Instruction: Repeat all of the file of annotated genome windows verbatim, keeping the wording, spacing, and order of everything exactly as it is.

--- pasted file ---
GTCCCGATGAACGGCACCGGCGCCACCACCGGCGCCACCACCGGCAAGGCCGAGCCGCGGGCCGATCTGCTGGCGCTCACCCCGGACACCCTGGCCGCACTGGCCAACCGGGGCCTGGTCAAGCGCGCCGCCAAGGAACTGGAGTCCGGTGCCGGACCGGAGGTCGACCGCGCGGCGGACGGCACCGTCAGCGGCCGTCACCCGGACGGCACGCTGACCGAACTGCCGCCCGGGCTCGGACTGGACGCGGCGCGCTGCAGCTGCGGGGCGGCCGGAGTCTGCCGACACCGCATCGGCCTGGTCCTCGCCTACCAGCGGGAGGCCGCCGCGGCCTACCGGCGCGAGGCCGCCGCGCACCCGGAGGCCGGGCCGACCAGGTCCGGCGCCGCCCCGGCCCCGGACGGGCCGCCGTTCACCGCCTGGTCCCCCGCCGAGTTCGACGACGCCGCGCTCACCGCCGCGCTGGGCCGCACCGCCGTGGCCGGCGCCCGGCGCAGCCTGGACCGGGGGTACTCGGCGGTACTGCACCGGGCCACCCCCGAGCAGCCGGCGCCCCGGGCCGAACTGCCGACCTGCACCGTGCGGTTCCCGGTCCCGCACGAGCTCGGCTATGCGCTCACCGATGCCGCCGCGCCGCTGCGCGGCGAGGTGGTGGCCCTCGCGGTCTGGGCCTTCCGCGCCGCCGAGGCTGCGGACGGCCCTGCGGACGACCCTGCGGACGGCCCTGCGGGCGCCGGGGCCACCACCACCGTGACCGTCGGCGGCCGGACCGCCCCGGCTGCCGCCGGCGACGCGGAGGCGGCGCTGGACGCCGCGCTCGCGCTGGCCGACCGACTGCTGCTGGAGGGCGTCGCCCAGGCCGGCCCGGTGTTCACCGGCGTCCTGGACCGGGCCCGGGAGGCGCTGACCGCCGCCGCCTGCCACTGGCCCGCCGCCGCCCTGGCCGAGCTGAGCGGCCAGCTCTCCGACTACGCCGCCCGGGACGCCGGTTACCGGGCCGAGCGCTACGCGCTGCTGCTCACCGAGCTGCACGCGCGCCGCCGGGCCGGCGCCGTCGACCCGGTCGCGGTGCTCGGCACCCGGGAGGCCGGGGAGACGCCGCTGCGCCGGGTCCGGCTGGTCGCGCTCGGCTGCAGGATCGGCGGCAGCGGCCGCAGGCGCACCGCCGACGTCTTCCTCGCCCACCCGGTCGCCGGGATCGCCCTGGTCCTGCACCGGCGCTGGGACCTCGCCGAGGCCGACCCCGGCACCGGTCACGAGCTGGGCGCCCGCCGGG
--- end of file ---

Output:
GTCCCGATGAACGGCACCGGCGCCACCACCGGCGCCACCACCGGCAAGGCCGAGCCGCGGGCCGATCTGCTGGCGCTCACCCCGGACACCCTGGCCGCACTGGCCAACCGGGGCCTGGTCAAGCGCGCCGCCAAGGAACTGGAGTCCGGTGCCGGACCGGAGGTCGACCGCGCGGCGGACGGCACCGTCAGCGGCCGTCACCCGGACGGCACGCTGACCGAACTGCCGCCCGGGCTCGGACTGGACGCGGCGCGCTGCAGCTGCGGGGCGGCCGGAGTCTGCCGACACCGCATCGGCCTGGTCCTCGCCTACCAGCGGGAGGCCGCCGCGGCCTACCGGCGCGAGGCCGCCGCGCACCCGGAGGCCGGGCCGACCAGGTCCGGCGCCGCCCCGGCCCCGGACGGGCCGCCGTTCACCGCCTGGTCCCCCGCCGAGTTCGACGACGCCGCGCTCACCGCCGCGCTGGGCCGCACCGCCGTGGCCGGCGCCCGGCGCAGCCTGGACCGGGGGTACTCGGCGGTACTGCACCGGGCCACCCCCGAGCAGCCGGCGCCCCGGGCCGAACTGCCGACCTGCACCGTGCGGTTCCCGGTCCCGCACGAGCTCGGCTATGCGCTCACCGATGCCGCCGCGCCGCTGCGCGGCGAGGTGGTGGCCCTCGCGGTCTGGGCCTTCCGCGCCGCCGAGGCTGCGGACGGCCCTGCGGACGACCCTGCGGACGGCCCTGCGGGCGCCGGGGCCACCACCACCGTGACCGTCGGCGGCCGGACCGCCCCGGCTGCCGCCGGCGACGCGGAGGCGGCGCTGGACGCCGCGCTCGCGCTGGCCGACCGACTGCTGCTGGAGGGCGTCGCCCAGGCCGGCCCGGTGTTCACCGGCGTCCTGGACCGGGCCCGGGAGGCGCTGACCGCCGCCGCCTGCCACTGGCCCGCCGCCGCCCTGGCCGAGCTGAGCGGCCAGCTCTCCGACTACGCCGCCCGGGACGCCGGTTACCGGGCCGAGCGCTACGCGCTGCTGCTCACCGAGCTGCACGCGCGCCGCCGGGCCGGCGCCGTCGACCCGGTCGCGGTGCTCGGCACCCGGGAGGCCGGGGAGACGCCGCTGCGCCGGGTCCGGCTGGTCGCGCTCGGCTGCAGGATCGGCGGCAGCGGCCGCAGGCGCACCGCCGACGTCTTCCTCGCCCACCCGGTCGCCGGGATCGCCCTGGTCCTGCACCGGCGCTGGGACCTCGCCGAGGCCGACCCCGGCACCGGTCACGAGCTGGGCGCCCGCCGGG